The video demonstrates how the Turquoise Cottage bar and night-club used QR Codes in place of the typical stamp that might be placed on their customer’s hands.
Upon scanning the QR Code, people were directed to mobile websites with information that was specific to the time that they scanned the code!
- Earlier in the night, people accessed Bar Specials
- At the end of the night, people were directed to Call-A-Taxi services
- And early the next morning, people were presented with information to help them, uhm, recover from all of the fun that they had the night before.
I think this is great example of how there is plenty of room for innovation when it comes to QR Code efforts!
I plan on trying to convince my local favorite establishment to give this a try soon
Did you think that QR Codes were everywhere in 2011? If so, you should expect to see more of the same in 2012. Sure, there are absolutely going to be other mobile technologies (such as NFC, perhaps) that will push their way a bit further into the mainstream.
But with QR Codes, the momentum of creating awareness has been in full swing for quite a while now. What does this mean? Well, even my grandmother knows how to scan a QR Code! Thus, advertisers, marketers, educators, etc. should find ways to incorporate QR Codes into their printed materials to reach the growing mobile audience. Here are a few tips to help them incorporate QR Codes that their audience will scan.
5 Tips for Increasing Your QR Code Scans
- Provide instructions near the QR Code: Yes, awareness of QR Codes has increased dramatically over the past few months. But there are still plenty of people out there that don’t know what they are or how to use them. To assist those folks, provide instructions near the QR Code on your printed materials. This could be done by simply including text (i.e. “Scan the QR Code with your smartphone”) or by incorporating an image that displays a smartphone pointing to the QR Code, or an image that depicts how the QR Code could point to a smartphone that is displaying a website.
- Give people an incentive: As marketers first become familiar with QR Codes, they often rush too quickly to incorporate them. Thus, they’ll skip over fundamentals such as “Why would my audience want to scan this?”. Rather than just slapping a QR Code on your printed materials, develop a reason why you should have one. Will it make it easier for your audience to access a map or directions? Will it make easier for people to contact your company or to make a purchase? Include that reason somewhere on your printed materials to let people know what benefits they’ll receive by scanning the code.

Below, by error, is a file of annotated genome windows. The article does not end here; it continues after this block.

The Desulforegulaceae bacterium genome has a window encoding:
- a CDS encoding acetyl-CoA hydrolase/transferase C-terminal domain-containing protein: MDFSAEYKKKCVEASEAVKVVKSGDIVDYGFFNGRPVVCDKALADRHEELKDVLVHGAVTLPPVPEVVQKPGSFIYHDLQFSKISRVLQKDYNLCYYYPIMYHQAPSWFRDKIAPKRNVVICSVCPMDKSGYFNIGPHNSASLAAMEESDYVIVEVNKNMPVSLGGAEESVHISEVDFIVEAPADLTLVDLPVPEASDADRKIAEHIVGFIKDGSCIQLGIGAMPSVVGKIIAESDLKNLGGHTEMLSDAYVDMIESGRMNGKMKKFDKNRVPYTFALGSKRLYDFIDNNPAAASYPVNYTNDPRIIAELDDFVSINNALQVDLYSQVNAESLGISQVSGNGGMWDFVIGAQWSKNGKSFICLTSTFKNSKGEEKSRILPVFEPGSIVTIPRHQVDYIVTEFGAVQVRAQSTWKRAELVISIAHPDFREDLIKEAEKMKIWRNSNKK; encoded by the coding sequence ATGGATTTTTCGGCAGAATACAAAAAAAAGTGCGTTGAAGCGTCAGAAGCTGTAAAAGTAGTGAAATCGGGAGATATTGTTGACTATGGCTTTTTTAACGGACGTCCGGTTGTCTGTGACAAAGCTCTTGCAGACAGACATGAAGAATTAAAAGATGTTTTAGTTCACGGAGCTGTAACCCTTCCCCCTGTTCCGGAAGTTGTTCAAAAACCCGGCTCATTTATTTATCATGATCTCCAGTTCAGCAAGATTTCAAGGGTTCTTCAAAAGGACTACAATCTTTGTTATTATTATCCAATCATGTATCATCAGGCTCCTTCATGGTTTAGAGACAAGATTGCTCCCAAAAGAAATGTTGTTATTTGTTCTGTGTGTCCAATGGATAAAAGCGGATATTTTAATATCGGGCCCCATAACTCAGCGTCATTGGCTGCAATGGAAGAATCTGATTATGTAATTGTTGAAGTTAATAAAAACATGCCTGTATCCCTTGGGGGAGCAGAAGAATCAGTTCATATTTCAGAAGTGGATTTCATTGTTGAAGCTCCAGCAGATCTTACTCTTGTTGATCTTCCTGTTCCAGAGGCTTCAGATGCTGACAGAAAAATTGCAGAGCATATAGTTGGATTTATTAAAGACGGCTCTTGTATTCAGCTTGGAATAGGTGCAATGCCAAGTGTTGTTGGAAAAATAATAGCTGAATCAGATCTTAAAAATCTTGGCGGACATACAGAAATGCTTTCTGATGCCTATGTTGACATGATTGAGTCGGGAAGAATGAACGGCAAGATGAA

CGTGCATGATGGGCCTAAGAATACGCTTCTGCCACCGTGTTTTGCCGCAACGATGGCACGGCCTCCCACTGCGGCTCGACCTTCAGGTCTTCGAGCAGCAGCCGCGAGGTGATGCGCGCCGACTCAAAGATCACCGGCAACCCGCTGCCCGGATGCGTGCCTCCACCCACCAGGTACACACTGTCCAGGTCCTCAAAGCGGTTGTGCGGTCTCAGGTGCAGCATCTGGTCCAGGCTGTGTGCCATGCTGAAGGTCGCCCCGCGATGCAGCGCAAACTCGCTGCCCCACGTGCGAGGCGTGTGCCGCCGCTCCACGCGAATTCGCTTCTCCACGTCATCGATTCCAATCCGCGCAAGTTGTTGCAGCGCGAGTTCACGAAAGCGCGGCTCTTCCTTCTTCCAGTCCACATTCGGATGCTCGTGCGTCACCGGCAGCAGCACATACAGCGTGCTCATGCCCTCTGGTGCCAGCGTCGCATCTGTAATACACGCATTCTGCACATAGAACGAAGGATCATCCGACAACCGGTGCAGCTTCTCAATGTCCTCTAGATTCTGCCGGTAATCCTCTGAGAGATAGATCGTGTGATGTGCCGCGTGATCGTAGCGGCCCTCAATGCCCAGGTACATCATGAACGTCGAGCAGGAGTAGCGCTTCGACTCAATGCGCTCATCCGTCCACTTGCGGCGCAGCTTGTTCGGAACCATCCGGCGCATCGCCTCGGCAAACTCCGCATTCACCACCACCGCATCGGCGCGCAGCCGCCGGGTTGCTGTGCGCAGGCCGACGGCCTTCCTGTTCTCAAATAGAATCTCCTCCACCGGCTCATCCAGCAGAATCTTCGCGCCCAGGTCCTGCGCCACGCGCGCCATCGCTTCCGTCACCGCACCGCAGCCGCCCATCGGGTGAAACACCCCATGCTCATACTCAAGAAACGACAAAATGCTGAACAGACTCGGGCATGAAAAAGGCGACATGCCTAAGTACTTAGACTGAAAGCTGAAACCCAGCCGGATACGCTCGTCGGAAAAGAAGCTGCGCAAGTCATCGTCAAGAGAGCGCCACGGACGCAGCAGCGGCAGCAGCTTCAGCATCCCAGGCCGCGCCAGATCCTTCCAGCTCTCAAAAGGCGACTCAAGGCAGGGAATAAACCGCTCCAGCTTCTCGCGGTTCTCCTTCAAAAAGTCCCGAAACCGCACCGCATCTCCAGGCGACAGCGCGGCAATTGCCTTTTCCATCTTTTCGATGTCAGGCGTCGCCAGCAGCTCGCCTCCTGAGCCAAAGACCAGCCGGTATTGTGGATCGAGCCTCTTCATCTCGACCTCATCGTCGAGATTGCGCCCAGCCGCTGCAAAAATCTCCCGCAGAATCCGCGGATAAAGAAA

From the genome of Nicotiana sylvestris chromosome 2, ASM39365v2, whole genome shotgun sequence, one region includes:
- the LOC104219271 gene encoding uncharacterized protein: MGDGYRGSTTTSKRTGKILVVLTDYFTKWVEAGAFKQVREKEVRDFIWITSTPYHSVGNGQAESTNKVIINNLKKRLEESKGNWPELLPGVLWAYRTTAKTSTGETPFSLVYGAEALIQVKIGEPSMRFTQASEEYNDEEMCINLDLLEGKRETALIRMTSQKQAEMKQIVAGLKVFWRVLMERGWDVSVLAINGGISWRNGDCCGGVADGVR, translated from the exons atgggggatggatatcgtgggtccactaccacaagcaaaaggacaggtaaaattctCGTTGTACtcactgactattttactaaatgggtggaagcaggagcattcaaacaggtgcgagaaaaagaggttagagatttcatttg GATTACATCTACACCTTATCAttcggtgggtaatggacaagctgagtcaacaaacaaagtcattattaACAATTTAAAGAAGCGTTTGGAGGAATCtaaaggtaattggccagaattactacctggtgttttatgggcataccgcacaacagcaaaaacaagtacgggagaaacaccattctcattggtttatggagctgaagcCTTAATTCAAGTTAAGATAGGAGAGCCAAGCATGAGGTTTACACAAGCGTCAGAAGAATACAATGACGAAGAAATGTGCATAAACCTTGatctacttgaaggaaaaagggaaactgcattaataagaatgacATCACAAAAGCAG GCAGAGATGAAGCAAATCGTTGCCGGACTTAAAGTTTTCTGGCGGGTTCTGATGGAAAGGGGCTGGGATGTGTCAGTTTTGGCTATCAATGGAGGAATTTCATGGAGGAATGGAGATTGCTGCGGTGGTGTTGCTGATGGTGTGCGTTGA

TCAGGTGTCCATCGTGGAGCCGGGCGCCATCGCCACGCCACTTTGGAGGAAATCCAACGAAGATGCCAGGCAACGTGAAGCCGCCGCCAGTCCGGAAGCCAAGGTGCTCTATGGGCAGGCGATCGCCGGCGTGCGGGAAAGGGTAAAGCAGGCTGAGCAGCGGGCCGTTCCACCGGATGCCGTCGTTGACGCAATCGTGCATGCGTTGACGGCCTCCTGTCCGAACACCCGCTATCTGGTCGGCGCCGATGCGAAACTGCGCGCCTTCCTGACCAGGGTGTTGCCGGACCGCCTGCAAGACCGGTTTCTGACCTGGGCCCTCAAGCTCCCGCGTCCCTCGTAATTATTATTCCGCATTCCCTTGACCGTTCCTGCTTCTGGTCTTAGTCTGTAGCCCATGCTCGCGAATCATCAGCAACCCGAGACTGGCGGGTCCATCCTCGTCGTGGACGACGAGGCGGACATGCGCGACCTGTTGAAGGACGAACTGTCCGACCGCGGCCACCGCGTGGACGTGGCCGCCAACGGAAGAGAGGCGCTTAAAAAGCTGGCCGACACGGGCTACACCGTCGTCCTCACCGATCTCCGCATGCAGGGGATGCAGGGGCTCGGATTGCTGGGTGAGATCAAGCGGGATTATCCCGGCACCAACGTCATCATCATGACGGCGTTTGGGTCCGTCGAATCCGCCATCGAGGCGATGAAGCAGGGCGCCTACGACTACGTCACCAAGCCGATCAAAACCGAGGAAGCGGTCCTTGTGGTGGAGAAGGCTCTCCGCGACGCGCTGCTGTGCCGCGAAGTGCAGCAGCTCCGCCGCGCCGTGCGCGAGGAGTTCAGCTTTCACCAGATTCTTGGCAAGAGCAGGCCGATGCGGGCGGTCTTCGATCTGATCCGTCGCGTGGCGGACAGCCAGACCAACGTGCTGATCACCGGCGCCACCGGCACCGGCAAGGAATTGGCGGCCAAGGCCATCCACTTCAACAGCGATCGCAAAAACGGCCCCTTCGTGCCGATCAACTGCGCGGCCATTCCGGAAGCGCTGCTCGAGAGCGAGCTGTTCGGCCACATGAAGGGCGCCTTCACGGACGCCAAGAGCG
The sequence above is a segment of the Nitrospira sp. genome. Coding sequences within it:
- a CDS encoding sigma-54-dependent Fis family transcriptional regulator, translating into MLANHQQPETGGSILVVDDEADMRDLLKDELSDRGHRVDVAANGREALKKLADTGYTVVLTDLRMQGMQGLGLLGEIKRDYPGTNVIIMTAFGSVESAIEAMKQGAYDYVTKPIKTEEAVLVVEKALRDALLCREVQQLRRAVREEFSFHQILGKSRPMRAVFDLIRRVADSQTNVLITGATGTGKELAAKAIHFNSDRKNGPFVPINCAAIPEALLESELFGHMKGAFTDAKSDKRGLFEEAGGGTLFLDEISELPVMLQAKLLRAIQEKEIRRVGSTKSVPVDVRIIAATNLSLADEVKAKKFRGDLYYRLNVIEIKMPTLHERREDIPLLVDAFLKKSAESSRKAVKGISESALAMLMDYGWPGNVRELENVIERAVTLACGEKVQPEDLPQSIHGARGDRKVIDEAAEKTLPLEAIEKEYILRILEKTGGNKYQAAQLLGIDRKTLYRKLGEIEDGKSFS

- Allow your designer to have input: In some cases, graphic designers have developed well-crafted print advertisements or direct mail pieces that they are very proud of. But at the last-minute, someone may request that a QR Code is included. This may not only cause some grief for the designer (because they are being asked to make a last-minute change, one that does not necessarily fit it into their vision), but it could also negatively impact your audience. If a QR Code appears to have been carelessly slapped onto printed material, the chances of it being scanned may be reduced. Thus, try to allow your designers to offer creative input during the development process. They may be able to utilize the error-correction rate that is built into QR Codes, or to simply find a creative way to include it that will tempt your audience to scan it.
- Educate your audience ahead of time: Yes, QR Codes exist primarily to make print interactive. But you can use other medias to increase awareness about them. Create blog posts on your website that talk about them. Produce a video that demonstrates how someone could successfully use their smartphone to scan them. Put on one your social media pages or in your email signature for a little while. Talk about them in your eNewsletter. By taking those steps, you may not only create curiosity, but you may increase the chances that your audience will know what to do with them when they see one in on your printed pieces.
- Shorten the destination URL: This one is very important! Yes, QR Codes can hold a lot of data. But the more data that you have in a QR Code, the harder it may be for someone to scan it quickly. Make sure to use a service that shortens your URLs before generating the QR Code.
I hope that you find these tips helpful! If you have any questions, just let me know in the Comments.
eBay has brought some excitement to the QR Code/mobile world this week with the launch of a new store in London.
The physical storefront carries 350 items. But what makes the store unique is that people will scan the item’s QR Code to place an order for it. Upon scanning the QR Code, people are directed to the item’s page on eBay where they can complete their purchase in a couple of easy steps.
Here is a great video on the setup of their store: